Site Selection

Hollister site –Sagebrush (Artemisia tridentata)

Site Description (Hol)

Raft River site -- invasive cheatgrass (bromus tectorum) with some bunch grass

Site Description (RR)

Island Park site -- Alpine Forest (lodgepole (pinus contorta))

Site Description (IP)


Climate Change Impacts Project -- Flux Measurement

Climate Change is a world wide problem that affects every country on earth. Understanding the processes and factors that control or affect ecosystem response to climate change is essential to mitigate impacts. Studying the regional to global radiation balance, hydrologic energy, water and carbon dioxide fluxes is important to understand effects of climate change on ecosystem health and evolution, including impacts of invasive species such as cheatgrass (bromus tectorum) in the western US. The exchanges of water and carbon at the plant-atmosphere interface are coupled through the active control of leaf and needle stomata on the exchange of gas into or out of leaves with the atmosphere and by effects of direct evaporation from soil. Given the importance of carbon uptake and vapor outputs, the ability to quantify the uptake is important, particularly in large areas with significant capability to assimilate carbon.

In the upper Snake River system of Idaho, the most common ecosystems, besides farms, are alpine forest, sage brush, invasive cheatgrass and bunch grass. A primary goal of this research is to contribute toward a better understanding and methods of quantifying the magnitude, timing, distribution and coupling of carbon, energy and water fluxes in these three dominant natural ecosystems, including effects of burning, and improve the accuracy of modeling sensible heat flux (H) and evapotranspiration (ET) via land surface process and remote sensing models.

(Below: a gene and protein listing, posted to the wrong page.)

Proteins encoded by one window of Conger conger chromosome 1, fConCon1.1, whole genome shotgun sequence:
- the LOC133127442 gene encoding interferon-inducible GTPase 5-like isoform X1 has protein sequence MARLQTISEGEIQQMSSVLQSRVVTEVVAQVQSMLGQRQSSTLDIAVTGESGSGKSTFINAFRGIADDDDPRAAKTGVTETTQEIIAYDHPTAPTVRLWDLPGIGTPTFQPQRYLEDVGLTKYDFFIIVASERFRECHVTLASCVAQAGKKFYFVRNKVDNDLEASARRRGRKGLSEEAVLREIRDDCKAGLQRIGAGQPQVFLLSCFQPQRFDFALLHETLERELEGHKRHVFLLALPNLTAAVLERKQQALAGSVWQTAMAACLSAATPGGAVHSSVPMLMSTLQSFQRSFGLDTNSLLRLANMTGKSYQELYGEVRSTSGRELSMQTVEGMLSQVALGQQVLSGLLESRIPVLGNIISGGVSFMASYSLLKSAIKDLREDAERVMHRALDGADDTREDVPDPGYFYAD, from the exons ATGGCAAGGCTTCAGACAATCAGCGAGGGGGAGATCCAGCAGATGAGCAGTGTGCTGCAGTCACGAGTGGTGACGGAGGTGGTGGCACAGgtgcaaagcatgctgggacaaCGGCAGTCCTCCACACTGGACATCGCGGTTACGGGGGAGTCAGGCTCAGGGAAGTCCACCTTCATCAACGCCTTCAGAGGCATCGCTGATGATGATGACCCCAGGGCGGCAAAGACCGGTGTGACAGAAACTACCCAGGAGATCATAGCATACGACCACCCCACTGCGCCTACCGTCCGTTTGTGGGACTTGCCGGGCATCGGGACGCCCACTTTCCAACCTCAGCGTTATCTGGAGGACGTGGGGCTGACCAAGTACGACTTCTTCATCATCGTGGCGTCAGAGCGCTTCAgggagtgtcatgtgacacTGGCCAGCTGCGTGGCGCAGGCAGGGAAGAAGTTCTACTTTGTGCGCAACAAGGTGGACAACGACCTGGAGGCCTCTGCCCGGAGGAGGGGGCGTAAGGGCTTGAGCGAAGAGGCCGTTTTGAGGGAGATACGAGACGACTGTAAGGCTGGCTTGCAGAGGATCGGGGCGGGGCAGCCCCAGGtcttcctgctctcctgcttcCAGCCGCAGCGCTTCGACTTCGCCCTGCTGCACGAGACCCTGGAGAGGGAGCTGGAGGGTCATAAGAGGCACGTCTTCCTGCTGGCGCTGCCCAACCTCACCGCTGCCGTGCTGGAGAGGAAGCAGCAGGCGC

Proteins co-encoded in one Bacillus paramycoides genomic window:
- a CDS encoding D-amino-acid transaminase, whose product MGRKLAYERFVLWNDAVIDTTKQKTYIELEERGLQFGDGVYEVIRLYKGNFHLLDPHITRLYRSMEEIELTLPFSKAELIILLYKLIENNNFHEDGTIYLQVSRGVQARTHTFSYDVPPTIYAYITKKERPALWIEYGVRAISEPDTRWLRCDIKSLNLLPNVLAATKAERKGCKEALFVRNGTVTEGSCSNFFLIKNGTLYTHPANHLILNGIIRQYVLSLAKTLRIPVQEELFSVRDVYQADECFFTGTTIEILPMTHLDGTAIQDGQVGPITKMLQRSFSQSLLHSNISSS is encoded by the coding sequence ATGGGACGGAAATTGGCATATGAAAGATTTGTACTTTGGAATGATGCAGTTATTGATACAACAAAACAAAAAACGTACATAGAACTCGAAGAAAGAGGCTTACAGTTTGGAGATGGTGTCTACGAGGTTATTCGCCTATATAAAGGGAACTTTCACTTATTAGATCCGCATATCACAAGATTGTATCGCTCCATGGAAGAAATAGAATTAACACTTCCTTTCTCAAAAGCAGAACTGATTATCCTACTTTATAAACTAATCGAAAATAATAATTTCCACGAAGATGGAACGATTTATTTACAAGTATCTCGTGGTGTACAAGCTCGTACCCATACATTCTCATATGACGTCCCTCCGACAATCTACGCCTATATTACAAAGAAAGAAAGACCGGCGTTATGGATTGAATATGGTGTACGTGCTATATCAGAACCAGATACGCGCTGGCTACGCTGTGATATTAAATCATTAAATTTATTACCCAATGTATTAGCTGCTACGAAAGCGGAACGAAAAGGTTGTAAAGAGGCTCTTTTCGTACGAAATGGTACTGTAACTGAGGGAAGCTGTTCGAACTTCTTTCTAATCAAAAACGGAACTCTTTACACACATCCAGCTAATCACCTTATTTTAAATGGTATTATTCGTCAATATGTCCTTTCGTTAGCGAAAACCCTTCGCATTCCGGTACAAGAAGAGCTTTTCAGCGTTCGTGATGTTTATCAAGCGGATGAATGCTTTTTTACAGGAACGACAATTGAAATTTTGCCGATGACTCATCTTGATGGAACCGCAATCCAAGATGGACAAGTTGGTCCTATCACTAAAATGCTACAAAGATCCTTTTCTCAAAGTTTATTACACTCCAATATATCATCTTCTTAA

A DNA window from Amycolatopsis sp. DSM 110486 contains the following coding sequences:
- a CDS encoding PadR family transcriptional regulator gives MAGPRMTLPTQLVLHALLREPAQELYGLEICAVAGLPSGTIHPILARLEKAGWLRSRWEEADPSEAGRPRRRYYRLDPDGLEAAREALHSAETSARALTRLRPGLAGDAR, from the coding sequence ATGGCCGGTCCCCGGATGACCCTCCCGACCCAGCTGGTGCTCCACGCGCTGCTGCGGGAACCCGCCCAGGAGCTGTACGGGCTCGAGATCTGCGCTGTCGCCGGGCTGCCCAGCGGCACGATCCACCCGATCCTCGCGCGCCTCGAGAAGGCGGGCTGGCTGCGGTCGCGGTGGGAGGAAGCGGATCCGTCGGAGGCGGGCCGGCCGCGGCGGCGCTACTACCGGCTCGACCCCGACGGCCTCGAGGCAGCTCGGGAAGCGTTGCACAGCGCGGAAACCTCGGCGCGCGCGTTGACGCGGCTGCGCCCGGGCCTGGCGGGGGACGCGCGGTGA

Surface energy flux(s) is important for understanding hydrologic exchanges and energy exchange dynamics around the world. This study looks at how these hydrologic exchanges and dynamics are effected by climate change and differences in how vegetation “meters” out scarce water. It is especially important to determine the latent heat flux from evapotranspiration (ET) to examine exchanges of energy and mass between the land, hydrosphere, atmosphere, and biosphere.

Helpful Links

Moscow EPSCoR Climate Change Site

Idaho NSF EPSCoR website

CUAHSI data server

Kimberly ID, Research Center

NSF info on EPSCoR

Data Use Policy PDF

Data Description and Documentation for Eddy Covariance, Radiation, Soil Heat Flux and Supporting Data (2010-2014)

Contacts: Lead principal investigators

Dr. Rick Allen (rallen at kimberly dot uidaho dot edu) 208-423-6601,

Dr. Matt Germino (germmatt at isu dot edu) 208-282-5680

Dr. V. Sridhar (vsridhar at boisestate dot edu) 208-426-3710

management specialists

Jeremy Greth (jgreth at kimberly dot uidaho dot edu) 208-423-6650

Dr. Wenguang Zhao (wzhao at kimberly dot uidaho dot edu) 208-423-6669

Clarence Robison (robison at kimberly dot uidaho dot edu) 208-423-6610